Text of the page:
Angiogenesis is a common feature of solid tumors. Indeed, the development of a clinically observable tumor requires the neoformation of a vascular network sufficient to sustain tumor growth (Ribatti et al., 2007). Tumor angiogenesis is stimulated by the secretion of angiogenic molecules which induce endothelial cells from nearby vessels to switch from a quiescent to an activated state. Further, upon the stimulation of angiogenic growth factors, activated endothelial cells disrupt the extracellular matrix, proliferate and migrate (Ribatti et al., 2007). Angiogenic growth factors include, among the others, Vascular Endothelial Growth Factor (VEGF), Placenta Growth Factor (PlGF), Platelet-Derived Growth Factor (PDGF) and acidic and basic Fibroblast Growth Factors (FGF-1 and -2, respectively). VEGF is regarded as the most important player in angiogenesis (Ono, 2008).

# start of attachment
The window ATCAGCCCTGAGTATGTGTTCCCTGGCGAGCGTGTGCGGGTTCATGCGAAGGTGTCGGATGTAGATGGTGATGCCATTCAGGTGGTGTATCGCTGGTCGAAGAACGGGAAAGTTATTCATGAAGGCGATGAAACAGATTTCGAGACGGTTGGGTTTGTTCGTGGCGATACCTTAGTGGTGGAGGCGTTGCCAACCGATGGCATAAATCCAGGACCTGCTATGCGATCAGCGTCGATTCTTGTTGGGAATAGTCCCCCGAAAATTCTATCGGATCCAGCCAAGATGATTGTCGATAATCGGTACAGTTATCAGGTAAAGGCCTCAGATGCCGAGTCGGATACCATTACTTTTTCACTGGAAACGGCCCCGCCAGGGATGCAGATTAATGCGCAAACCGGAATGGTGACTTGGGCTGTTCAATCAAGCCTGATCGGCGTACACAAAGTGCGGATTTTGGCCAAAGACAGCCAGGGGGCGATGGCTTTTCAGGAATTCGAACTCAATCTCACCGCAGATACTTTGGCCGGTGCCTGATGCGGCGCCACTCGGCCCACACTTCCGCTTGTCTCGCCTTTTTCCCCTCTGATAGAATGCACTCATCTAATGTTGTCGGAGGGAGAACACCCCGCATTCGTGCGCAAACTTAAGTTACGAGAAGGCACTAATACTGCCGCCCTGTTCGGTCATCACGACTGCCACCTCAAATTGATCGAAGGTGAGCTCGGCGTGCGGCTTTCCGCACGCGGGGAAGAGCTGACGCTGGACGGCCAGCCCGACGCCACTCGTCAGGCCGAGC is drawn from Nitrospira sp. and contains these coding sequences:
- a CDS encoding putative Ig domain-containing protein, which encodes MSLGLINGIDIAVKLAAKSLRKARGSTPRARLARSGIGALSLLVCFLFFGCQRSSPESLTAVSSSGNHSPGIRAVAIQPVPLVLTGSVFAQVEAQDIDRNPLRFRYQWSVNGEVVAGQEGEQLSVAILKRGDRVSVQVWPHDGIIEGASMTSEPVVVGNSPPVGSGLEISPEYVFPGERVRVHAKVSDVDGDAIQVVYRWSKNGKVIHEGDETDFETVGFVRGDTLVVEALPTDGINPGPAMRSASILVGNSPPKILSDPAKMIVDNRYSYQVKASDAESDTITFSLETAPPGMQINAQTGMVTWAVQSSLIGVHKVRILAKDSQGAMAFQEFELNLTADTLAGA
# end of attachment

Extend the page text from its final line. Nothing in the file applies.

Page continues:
The link between angiogenesis and tumor progression is provided by the negative prognostic value of intratumoral microvascular density (IMD) (Folkman, 2006; Kerbel, 2008). In MM the IMD has an independent prognostic value (Kumar-Singh et al., 1997). MM demonstrates a higher IMD than colon and breast tumors and, consistently, presents with minimal central necrosis despite its huge size (Gasparini & Harris, 1995; Kumar-Singh et al., 1997).
On the other hand, the involvement of angiogenic growth factors in MM goes beyond the stimulation of angiogenesis. Indeed, as discussed below, MM cells express receptors for several angiogenic factors which, accordingly, can directly modulate MM cell behavior.
3.1. Angiogenic growth factors of the VEGF family
The human VEGF family consists of five members: VEGF (VEGF-A), VEGF-B, VEGF-C, VEGF-D and PlGF. These growth factors are secreted as dimers and their biological effects are mediated by binding to three tyrosine kinase receptors, i.e. VEGF-R1/Flt-1, VEGF-R2/KDR (whose murine homologue is known as Flk-1) and VEGF-R3/Flt-4, and two non-enzymatic co-receptors known as neuropilin-1 and -2 (Ferrara et al., 2003; Koch et al., 2011; Roskoski, 2007).